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Displaying articles for: December 2008

URL Authentication - IE Silliness

IE dropped support for URL authentication (e.g., http://user:smileytongue:ass@example.com/) around 2004. There are plenty of discussions out there about the merits and problems with URL authentication, so I won't comment on it yet again. However, it is still in the RFC.


If you try to load a URL with authentication in IE 6, you see the message "Invalid Syntax Error: Page Cannot Be Displayed" -- which at least points to the fact that there may be a problem with the link you followed. However, I happened to notice in IE 7 that they've dumbed it down a little further: "Windows cannot find 'http://user:smileytongue:ass@example.com/'. Check the spelling and try again"


If you don't put the "http://" in your browser (because for years browsers have been teaching people not to type the protocol), you get the completely different error "The webpage cannot be displayed."  


Way to go IE team! Rather than providing a better user experience, you hint that the site name is incorrect and leave it alone. Good job helping to educate your users.


Incidentally, Firefox, Safari and Opera will ignore invalid syntaxes like http://@example.com/ so you could create links that exclude IE users, should you be into that sort of thing for fun or profit.

Subdomains With Hyphens

I’ve been running a lightweight web crawler for a while just to look for interesting things. Recently I’ve noticed several web sites with hyphens at the beginning or end (or both) of their subdomain names/labels. The first time I saw it, I chalked it up to a link error, but after noticing it a few times it warranted investigation.

 

Here’s an example with both: http://-brainfreeze-.blogspot.com/

 

Obviously Blogspot allows that, but I got to wondering if that’s technically legitimate, and if so, what software accepts or barfs on it? So let’s look at the mess of RFCs that I found… RFC-608, RFC-592, RFC-1033, RFC-1034, RFC-1132, RFC-1738 and RFC-1912 all throw their hands into the host/domain name cookie jar (did I miss any?).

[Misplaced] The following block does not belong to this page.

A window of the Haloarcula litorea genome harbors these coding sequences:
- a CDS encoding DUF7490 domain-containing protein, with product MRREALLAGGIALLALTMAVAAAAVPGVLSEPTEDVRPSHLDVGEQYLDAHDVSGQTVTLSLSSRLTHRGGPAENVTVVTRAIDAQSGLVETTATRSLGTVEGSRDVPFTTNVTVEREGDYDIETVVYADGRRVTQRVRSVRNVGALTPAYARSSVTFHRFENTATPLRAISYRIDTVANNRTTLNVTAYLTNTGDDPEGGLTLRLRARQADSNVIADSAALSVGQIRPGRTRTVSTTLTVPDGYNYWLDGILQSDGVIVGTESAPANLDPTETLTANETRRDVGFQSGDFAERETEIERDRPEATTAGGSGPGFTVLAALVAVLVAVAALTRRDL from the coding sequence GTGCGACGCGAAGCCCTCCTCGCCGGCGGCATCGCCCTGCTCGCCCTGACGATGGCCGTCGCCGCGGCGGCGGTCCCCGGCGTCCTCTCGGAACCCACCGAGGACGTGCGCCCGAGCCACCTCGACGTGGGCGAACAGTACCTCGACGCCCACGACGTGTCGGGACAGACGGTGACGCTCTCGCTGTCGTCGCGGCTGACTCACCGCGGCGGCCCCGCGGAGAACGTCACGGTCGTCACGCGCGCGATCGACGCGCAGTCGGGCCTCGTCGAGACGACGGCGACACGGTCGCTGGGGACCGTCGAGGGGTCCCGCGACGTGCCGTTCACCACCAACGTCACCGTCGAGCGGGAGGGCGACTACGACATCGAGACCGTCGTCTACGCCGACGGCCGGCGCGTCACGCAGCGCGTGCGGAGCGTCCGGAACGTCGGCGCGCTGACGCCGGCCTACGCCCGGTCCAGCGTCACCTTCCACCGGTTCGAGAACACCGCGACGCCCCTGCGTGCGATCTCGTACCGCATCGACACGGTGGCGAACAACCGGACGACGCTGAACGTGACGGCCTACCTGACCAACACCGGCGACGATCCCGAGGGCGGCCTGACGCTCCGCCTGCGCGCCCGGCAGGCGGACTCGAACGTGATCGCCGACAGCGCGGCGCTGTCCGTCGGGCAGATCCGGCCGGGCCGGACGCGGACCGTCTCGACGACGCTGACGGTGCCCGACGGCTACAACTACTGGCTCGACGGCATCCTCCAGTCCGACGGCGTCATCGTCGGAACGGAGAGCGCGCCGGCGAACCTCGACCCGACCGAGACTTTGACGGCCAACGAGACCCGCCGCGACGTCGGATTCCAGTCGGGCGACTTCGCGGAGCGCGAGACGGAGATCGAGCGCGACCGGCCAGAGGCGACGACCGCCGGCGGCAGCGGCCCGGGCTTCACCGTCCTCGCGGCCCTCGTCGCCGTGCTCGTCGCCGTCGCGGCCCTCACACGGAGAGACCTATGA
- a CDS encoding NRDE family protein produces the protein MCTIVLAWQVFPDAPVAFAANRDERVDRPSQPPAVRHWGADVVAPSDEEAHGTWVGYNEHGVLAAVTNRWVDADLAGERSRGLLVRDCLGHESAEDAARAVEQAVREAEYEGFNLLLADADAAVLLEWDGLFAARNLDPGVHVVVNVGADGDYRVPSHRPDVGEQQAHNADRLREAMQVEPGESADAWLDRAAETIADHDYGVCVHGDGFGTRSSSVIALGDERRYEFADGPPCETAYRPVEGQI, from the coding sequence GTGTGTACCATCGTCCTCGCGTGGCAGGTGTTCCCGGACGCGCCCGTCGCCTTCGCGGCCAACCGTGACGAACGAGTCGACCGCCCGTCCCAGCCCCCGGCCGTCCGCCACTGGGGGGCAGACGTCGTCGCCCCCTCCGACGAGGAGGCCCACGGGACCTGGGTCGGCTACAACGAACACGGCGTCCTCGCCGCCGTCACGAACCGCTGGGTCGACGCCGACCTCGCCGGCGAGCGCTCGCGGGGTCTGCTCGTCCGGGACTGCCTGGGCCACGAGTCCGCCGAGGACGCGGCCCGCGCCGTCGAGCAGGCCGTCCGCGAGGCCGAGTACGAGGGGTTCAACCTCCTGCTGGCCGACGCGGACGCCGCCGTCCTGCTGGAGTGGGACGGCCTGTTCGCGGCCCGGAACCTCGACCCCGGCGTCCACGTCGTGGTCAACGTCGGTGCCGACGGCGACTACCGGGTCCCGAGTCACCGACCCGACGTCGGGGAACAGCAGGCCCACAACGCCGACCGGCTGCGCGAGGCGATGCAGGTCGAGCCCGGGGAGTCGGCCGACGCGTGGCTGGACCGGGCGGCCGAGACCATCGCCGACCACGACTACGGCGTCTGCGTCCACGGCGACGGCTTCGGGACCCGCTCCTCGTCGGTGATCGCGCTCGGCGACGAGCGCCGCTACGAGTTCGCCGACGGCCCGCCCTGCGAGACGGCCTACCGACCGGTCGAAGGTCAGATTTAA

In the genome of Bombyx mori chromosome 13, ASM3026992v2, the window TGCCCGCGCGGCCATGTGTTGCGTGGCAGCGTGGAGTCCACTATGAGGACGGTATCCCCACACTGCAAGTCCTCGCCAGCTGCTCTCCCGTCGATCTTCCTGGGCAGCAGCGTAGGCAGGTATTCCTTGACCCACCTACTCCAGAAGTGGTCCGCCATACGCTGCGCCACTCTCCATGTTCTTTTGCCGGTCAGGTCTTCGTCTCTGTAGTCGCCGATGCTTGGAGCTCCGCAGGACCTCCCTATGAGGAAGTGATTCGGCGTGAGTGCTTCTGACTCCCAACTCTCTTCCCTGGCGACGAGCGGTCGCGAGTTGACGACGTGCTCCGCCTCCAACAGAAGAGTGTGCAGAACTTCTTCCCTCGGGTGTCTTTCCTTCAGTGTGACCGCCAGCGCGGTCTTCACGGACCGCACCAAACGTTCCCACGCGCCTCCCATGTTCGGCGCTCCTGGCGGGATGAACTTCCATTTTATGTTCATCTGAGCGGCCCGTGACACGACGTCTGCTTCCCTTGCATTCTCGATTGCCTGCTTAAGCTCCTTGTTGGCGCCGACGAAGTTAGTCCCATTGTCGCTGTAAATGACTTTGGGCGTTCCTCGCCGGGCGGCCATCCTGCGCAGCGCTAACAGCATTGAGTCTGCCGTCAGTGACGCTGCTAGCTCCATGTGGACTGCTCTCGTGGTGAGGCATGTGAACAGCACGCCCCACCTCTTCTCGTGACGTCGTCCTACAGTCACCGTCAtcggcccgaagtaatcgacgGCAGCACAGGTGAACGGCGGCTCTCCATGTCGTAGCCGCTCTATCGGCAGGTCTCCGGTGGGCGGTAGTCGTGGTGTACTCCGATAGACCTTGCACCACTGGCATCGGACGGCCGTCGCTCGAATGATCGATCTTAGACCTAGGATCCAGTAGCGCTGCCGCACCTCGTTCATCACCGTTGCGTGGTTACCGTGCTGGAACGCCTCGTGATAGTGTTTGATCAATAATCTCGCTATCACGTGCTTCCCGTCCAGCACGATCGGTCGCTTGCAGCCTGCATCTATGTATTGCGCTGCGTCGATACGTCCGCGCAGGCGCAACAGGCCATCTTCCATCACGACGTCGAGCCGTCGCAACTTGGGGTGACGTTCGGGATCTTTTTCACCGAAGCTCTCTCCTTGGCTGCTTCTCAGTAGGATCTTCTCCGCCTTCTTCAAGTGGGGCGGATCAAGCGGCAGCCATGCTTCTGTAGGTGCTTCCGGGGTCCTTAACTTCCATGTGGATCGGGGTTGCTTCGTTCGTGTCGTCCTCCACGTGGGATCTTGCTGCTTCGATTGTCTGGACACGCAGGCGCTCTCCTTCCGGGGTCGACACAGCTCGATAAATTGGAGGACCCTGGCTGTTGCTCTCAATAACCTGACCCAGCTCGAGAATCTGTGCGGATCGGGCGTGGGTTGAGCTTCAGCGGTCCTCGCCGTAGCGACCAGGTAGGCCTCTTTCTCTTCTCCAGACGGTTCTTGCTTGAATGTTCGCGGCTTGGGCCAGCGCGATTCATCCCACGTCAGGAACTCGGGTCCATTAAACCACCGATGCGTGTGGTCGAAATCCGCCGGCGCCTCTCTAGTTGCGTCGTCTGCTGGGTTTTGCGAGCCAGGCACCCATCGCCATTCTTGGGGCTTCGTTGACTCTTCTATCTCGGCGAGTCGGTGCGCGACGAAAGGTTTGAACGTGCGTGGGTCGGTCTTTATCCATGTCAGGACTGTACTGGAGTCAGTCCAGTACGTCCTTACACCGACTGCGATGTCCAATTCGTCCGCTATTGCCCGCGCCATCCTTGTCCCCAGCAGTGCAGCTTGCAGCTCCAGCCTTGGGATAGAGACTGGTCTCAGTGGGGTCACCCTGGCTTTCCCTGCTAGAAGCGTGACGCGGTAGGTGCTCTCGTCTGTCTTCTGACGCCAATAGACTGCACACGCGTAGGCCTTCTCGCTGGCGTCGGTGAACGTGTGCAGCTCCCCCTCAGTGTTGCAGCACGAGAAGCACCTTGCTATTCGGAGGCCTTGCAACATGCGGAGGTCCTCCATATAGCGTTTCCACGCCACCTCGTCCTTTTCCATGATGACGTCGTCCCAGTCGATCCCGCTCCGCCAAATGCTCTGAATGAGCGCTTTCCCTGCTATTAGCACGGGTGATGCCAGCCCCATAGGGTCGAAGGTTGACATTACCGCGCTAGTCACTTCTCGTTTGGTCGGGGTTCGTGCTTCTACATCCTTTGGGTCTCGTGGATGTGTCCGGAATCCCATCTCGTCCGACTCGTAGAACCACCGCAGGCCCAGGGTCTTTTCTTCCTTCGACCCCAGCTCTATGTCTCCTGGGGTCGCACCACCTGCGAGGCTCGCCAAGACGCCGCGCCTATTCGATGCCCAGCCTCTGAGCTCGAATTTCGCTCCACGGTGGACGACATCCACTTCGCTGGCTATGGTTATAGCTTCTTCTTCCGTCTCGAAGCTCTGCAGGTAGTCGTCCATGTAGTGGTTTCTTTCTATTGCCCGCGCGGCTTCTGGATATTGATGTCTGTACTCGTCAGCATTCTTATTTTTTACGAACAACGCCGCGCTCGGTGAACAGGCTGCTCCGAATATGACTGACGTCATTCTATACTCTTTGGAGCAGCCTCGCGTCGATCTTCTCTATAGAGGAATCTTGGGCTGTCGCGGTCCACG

RFC-1912, which seems to be the latest, says (emphasis mine):


Allowable characters in a label for a host name are only ASCII letters, digits, and the `-' character. Labels may not be all numbers, but may have a leading digit (e.g., 3com.com). Labels must end and begin only with a letter or digit.

 

So… my interpretation is that that “-brainfreeze-“ and others are in violation of this RFC. But we all know how this really works—it only matters what the browsers support—so what do they do?

 

Not surprisingly, IE, Firefox (Mac & Windows), Safari (Mac) and Opera (Mac) all open the web site without a problem. Safari on the iPhone, however, fails with the error “Safari can't open the page because it can't find the server.”


 


So that leads us outside the browser…

 

Some quick mail tests show Outlook, Thunderbird and Gmail all will accept them in a “To” field. Apache seems to have no issues with them, either.

 

Plesk, a popular web server management package, disallows them, saying the subdomain field has an “improper value.”

 

For programming languages, PERL’s LWP module won’t load them (“bad hostname”), and Ruby’s Hpricot library won’t either (“the scheme http does not accept registry part”).  PHP with include/require fails (“php_network_getaddresses: getaddrinfo failed: Name or service not known”). Python’s urllib2 also spits up on it (“IOError: (-2, 'Name or service not known')”).


 


However, these errors may not be in any particular language or program, but based on underlying name resolution issues. It’s important to note that nslookup on Windows, and nslookup/dig on OS X and CentOS 5.2 don’t have any problems with these names (on the same hosts those languages were tried on).  I’ll try to look at the resolution libraries soon for some of those and post a follow-up.

 For web sites, Archive.org's Wayback Machine gives a vague error if you try to look up our friend "-brainfreeze-" (it differs from a nonexistent host), but Google's cache of it works. Tinyurl doesn't have any issues either. 

So is this a security issue? Probably not directly—but it may be a problem using tools against names that fit this pattern. What happens if your proxy or filter fails to parse the name, what tools rely on a “broken” ping or name lookup before they do something, what tools use urllib2 or LWP under the hood, and what hostname parsing routines will simply say they are invalid and return an error? Any one of those “minor” issues could cause a compliance failure, if not a real security issue.

 

So to recap, what failed in testing?


-          PERL LWP


-          Ruby Hpricot


-          Python urllib2


-          PHP include/require


-          Plesk


-          Safari (iPhone)


-     The Wayback Machine

 

Find others? Post in the comments, and give http://–brainfreeze-.blogspot.com/ some love for being a good test site.

Labels: Firefox| IE| iPhone| Research
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